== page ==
Yet another round of losses in the oil patch saw the U.S. rig count slide four units to 247 for the week ended Friday (Aug. 7), according to updated numbers from Baker Hughes Co. (BKR).
Total oil-directed rigs in the United States fell four units to 176, while natural gas-directed rigs held steady at 69. The combined U.S. tally ended the week nearly 700 units behind the 934 rigs active at this time last year.
All of the losses recorded for the week occurred on land; Gulf of Mexico activity remained unchanged at 12 rigs overall. Five horizontal units and one vertical unit exited on the week, partially offset by the addition of two directional units, according to BKR.
The Canadian rig count climbed two units week/week to finish at 47 overall. The addition of two oil-directed rigs and one natural gas-directed rig was partially offset by the loss of one miscellaneous unit.
The combined North American rig count ended the week at 294, down from 1,074 in the year-ago period.
Among major plays, the Permian Basin posted the largest week/week decline, sending two rigs packing to end at 122, versus 444 in the year-ago period. The Eagle Ford Shale saw one rig exit to fall to 11 overall, versus 66 a year ago.
Among major states, New Mexico saw the only net change for the week, dropping three units to decline to 46. That’s down from 109 at this time last year, BKR data show.
As exploration and production companies continue to roll out 2Q2020 financial results, a picture is starting to take shape for how operators plan to bring output back online (or not) after pandemic-induced curtailments earlier this year.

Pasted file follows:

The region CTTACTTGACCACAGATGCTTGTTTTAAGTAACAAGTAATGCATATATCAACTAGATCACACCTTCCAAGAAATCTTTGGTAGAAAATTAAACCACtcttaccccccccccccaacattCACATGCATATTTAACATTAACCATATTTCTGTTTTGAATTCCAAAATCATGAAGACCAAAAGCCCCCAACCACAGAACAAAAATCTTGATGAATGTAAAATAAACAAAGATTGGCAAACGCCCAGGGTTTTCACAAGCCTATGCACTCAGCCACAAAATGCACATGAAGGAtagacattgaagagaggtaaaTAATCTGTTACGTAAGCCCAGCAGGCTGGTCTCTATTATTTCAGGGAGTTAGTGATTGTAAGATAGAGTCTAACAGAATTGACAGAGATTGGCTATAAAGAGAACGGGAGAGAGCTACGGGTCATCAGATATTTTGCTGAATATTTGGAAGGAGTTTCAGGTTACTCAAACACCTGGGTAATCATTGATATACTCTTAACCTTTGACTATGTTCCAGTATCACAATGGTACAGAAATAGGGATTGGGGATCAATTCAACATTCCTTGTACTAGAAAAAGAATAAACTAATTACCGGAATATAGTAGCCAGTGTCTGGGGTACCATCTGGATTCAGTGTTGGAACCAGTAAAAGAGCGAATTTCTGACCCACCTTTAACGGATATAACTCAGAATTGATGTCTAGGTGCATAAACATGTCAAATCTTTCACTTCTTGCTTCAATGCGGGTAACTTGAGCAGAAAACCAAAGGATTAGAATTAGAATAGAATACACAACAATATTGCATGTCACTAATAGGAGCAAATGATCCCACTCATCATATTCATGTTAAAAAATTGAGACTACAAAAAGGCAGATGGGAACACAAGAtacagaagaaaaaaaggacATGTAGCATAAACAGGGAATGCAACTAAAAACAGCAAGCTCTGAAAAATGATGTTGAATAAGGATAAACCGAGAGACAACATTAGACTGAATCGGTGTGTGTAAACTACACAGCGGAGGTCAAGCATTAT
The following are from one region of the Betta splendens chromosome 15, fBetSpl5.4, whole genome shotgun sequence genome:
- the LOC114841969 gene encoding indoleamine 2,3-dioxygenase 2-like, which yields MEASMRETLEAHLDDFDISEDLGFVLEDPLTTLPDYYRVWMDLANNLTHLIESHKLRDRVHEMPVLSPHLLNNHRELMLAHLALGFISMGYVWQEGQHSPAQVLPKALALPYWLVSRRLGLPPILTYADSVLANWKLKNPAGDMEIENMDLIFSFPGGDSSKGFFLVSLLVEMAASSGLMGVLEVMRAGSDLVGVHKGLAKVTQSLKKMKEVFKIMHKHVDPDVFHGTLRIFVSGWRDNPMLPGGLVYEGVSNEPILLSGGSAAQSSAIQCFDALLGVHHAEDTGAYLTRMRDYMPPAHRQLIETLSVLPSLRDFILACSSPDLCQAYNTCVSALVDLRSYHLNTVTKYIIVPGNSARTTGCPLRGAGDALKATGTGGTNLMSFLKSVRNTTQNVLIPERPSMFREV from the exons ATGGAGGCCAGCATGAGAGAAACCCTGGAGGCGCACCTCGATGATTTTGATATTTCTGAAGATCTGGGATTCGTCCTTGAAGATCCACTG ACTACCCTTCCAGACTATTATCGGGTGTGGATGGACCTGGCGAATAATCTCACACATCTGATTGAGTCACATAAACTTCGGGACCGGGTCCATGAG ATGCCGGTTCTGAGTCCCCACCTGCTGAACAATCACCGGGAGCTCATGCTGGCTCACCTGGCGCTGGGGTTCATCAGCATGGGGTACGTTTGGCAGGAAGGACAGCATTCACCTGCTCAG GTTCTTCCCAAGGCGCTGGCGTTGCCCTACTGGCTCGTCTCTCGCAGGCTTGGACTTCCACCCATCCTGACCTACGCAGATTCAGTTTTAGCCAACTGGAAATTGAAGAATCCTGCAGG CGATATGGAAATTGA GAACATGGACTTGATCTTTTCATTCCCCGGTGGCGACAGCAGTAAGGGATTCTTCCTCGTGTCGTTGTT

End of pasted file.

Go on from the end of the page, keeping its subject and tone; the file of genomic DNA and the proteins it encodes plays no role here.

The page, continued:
Gulfport Energy Corp. is still curtailing Appalachian natural gas production in anticipation of better prices later this year and into 2021.
Given an uncertain economic outlook, weak energy demand and a slight rebound in associated gas volumes, Gulfport remains “cautious near-term on natural gas pricing,” said CEO David Wood during a call to discuss second quarter results.
Permian heavyweight Pioneer Natural Resources Co. is raising its 2020 oil production guidance by 2.5%, but it is keeping most of the oil volumes that were curtailed during the second quarter offline until commodity prices improve, management said Wednesday.
The Irving, TX-based independent curtailed about 7,000 b/d of net oil production during 2Q2020 and said it expects to keep about 6,000 b/d shut-in amid the current price environment, CEO Scott Sheffield told analysts during the quarterly earnings call.
Meanwhile, after curtailing production in the second quarter, Continental Resources Inc. expects to boost cash flow at $40/bbl West Texas Intermediate pricing as it looks to ramp up output through the end of the year, management said.
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